|Summary:||Bypass memcpy for unsuitable scalar types (aka make a better use of C++11 type-traits)|
|Product:||Eigen||Reporter:||Gael Guennebaud <gael.guennebaud>|
|Component:||Core - general||Assignee:||Nobody <eigen.nobody>|
|Severity:||Crash||CC:||chtz, gael.guennebaud, jacob.benoit.1|
|Version:||3.3 (current stable)|
|Bug Depends on:|
Description Gael Guennebaud 2017-06-06 08:49:33 UTC
See: basically some types like std::string might not be copiable by memcpy if too short. The proposed fix is to use c++11 type-traits to detect this and bypass memcpy (in Memory.h) in such cases. In c++98, we would document it a known pitfall. In the same vein, NumTraits::RequireInitialization currently default to: RequireInitialization = internal::is_arithmetic<T>::value ? 0 : 1 whereas c++11 provides more accurate type-traits for that.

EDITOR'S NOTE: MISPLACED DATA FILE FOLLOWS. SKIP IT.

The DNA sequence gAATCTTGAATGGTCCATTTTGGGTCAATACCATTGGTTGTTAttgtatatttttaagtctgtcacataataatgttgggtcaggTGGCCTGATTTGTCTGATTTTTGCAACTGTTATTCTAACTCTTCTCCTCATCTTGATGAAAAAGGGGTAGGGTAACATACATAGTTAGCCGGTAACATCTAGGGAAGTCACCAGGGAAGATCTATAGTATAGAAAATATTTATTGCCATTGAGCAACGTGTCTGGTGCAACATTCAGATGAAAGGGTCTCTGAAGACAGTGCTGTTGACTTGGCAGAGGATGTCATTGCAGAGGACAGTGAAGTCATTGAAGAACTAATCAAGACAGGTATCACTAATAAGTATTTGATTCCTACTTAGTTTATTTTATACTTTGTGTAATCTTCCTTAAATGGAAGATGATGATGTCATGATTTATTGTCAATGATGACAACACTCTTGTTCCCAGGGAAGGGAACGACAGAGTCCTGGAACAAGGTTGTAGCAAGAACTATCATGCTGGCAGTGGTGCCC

Comment 1 Gael Guennebaud 2017-06-06 08:50:24 UTC
oops, the missing link is: https://forum.kde.org/viewtopic.php?f=74&t=140169
Comment 2 Gael Guennebaud 2018-07-18 21:35:33 UTC
https://bitbucket.org/eigen/eigen/commits/ce3a50205919/ Summary: Bug 1432: fix conservativeResize for non-relocatable scalar types. For those we need to by-pass realloc routines and fall-back to allocate as new - copy - delete. The remaining problem is that we don't have any mechanism to accurately determine whether a type is relocatable or not, so currently let's be super conservative using either RequireInitialization or std::is_trivially_copyable
Comment 3 Nobody 2019-12-04 17:01:17 UTC
-- GitLab Migration Automatic Message -- This bug has been migrated to gitlab.com's GitLab instance and has been closed from further activity. You can subscribe and participate further through the new bug through this link to our GitLab instance: https://gitlab.com/libeigen/eigen/issues/1432.